And King’s team cares. It’s hard to know when a culture takes root, but King saw it firsthand in 2019 when he took time off for personal reasons. For a high-energy, hands-on team leader there could have been some anxiety, but the team he built never wavered.
“They’re the ones who handled things the right way when I wasn’t there,” King says. “Not because they knew I was going to be mad at them if they didn’t. It was a pride thing. They loved what they were doing, and they really wanted to build this place.”
What the fans want
King’s head had barely hit the pillow when the phone rang. He was just home from Lexington, Kentucky, after the Gamecocks’ 2020 season finale against the Wildcats, and Charles Bloom was on the phone. USC's executive associate athletics director had a new assignment: “Go get on the plane. You’re going to get the new coach.”
After a few hours on the university jet, King arrived in Oklahoma to pick up Shane Beamer on his first day as the Gamecocks’ head coach. He was knocking out some work while on the tarmac when a hand reached out. He heard the voice first: “Hey, man, what’s up? I’m Shane.”
That was King’s first interaction with Beamer, the start of a collaborative relationship that would thrive in the years ahead. Under Beamer, King would switch from handling video for the full range of USC sports to focusing exclusively on football. In the process, his team has built an impressive portfolio, but it goes back to a single question Beamer posed to King. “He asked me, ‘What do the fans want? Like, what do they want?’” King recalls. “My response was that they want somebody who loves this place as much as they do. I know that because that’s what I want.”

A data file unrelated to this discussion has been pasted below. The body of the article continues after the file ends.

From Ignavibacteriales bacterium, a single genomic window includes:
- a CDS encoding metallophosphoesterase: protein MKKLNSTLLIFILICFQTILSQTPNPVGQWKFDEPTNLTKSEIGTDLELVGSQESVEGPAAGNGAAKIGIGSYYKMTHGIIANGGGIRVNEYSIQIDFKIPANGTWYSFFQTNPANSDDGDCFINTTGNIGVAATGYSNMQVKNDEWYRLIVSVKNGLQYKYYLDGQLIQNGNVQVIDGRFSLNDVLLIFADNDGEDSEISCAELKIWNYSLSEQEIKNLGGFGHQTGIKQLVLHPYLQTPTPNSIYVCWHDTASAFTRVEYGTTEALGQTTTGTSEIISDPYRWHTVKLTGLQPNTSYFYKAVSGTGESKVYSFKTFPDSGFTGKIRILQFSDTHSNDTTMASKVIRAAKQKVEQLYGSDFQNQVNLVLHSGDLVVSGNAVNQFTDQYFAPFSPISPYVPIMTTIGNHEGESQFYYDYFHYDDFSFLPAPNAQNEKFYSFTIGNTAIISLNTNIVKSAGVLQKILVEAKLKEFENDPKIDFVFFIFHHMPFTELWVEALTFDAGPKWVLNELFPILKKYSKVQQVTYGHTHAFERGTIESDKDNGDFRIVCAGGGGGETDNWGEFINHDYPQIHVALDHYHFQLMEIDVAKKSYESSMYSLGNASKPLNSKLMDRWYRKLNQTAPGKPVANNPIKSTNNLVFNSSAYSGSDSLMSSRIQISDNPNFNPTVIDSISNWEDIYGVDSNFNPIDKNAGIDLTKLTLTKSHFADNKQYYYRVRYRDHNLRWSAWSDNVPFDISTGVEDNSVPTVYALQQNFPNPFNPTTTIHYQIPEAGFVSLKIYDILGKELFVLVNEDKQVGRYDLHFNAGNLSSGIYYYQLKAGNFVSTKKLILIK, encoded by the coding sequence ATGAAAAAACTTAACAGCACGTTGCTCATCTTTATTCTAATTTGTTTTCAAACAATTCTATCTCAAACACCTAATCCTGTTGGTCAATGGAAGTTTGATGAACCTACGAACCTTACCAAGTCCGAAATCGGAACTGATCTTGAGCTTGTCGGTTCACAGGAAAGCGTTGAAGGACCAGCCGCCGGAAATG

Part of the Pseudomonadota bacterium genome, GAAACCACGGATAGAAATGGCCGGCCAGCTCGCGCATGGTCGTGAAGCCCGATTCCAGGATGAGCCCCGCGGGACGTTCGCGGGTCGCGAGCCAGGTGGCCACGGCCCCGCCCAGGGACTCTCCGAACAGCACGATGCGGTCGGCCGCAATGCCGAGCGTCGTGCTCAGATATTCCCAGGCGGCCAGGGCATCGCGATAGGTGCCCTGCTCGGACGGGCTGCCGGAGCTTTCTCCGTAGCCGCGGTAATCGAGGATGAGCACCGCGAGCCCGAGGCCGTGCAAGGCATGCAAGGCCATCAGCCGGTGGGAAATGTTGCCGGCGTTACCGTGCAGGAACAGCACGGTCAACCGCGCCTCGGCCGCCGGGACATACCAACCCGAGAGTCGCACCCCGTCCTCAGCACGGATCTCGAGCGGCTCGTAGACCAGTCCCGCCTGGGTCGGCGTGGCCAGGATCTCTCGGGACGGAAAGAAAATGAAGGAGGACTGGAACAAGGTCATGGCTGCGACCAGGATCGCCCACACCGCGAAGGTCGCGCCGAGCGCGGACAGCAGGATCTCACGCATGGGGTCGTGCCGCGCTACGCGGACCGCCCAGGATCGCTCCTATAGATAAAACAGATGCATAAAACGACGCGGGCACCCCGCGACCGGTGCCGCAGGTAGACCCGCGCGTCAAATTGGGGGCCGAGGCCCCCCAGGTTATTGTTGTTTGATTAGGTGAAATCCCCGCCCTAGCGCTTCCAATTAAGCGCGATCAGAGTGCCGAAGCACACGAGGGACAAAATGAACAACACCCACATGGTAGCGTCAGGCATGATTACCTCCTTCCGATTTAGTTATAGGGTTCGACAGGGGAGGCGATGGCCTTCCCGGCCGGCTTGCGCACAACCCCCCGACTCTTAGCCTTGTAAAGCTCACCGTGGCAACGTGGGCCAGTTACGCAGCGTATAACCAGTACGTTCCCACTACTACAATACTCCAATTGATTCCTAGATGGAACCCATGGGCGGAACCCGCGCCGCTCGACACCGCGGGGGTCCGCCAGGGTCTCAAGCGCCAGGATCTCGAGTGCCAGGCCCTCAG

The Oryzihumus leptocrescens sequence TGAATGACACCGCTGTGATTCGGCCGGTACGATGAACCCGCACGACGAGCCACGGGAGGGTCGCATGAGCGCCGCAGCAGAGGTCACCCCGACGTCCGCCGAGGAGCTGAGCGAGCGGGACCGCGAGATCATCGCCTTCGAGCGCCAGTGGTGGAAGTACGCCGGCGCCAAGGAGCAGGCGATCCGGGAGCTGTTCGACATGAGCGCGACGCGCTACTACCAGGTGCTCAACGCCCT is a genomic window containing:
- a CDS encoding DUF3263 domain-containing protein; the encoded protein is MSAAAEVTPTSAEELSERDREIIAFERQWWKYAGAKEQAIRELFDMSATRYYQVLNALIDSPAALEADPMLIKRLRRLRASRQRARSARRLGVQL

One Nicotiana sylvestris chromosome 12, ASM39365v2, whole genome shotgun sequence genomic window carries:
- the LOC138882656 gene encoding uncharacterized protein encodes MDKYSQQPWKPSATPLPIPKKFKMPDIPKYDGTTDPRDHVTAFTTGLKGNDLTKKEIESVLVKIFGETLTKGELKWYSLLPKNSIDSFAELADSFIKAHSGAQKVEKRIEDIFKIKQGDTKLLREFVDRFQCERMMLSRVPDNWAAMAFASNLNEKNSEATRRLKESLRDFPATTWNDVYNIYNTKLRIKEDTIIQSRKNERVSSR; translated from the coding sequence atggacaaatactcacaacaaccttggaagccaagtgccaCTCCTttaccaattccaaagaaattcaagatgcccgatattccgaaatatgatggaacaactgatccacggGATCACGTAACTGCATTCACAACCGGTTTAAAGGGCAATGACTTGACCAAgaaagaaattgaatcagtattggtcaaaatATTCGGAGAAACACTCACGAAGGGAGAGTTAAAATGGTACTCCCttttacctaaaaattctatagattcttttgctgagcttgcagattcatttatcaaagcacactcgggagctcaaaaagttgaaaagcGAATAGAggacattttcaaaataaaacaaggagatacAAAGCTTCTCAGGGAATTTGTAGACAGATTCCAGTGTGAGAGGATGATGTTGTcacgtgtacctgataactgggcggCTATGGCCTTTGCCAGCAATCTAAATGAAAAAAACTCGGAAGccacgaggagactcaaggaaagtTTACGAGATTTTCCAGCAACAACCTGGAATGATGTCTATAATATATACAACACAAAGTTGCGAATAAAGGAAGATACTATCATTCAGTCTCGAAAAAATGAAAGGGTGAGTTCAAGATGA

A family affair
In one corner of the new media office, you might notice something peculiar: a growth chart marking the height of each team member. It’s not a metric but a symbol, a way to make the office feel more like home. King’s team may be serious about the work they do, but the vibe is whimsical, wonky and above all else collaborative.
The vibe also translates into success. Wander down the hall, and you’ll see a photo of the Gamecocks’ creative team after the 2022 Clemson game. They were awarded an internal MVP award that day for their efforts — same as a standout player who helped carry the team on the field, but awarded to the group, to the team, to the family.
And that’s the other big keyword: Alongside culture, alongside collaboration, King wants his team to feel like family. In fact, it’s not unusual to see his son, Ezra, along with other staffers’ children, roaming the halls at the Football Operations Center. Once, King brought Ezra to work, left for a minute, and came back to find him eating candy from Beamer’s office.
That’s how family enters the office. It would be a unfair to compare the interns who have come through over the past few years to King’s 6-year-old son — they stand a lot taller on the office growth chart, for one thing — but the comparison is tempting.
King hasn’t simply built a dedicated team at USC. He has former employees working in the NFL, at other college football programs and at agencies across the country. It’s a testament to the people he wants in his office and the qualities he cultivates.
“You have students who are graduating but have been raised in two, three or four years as interns under Justin and under that staff, so they know what the standard is,” says Grant. “They know how we operate. You kind of create a ready-made workforce just by doing that.”
Collyn Taylor has nearly a decade of experience covering South Carolina football, baseball and men’s basketball for GamecockCentral.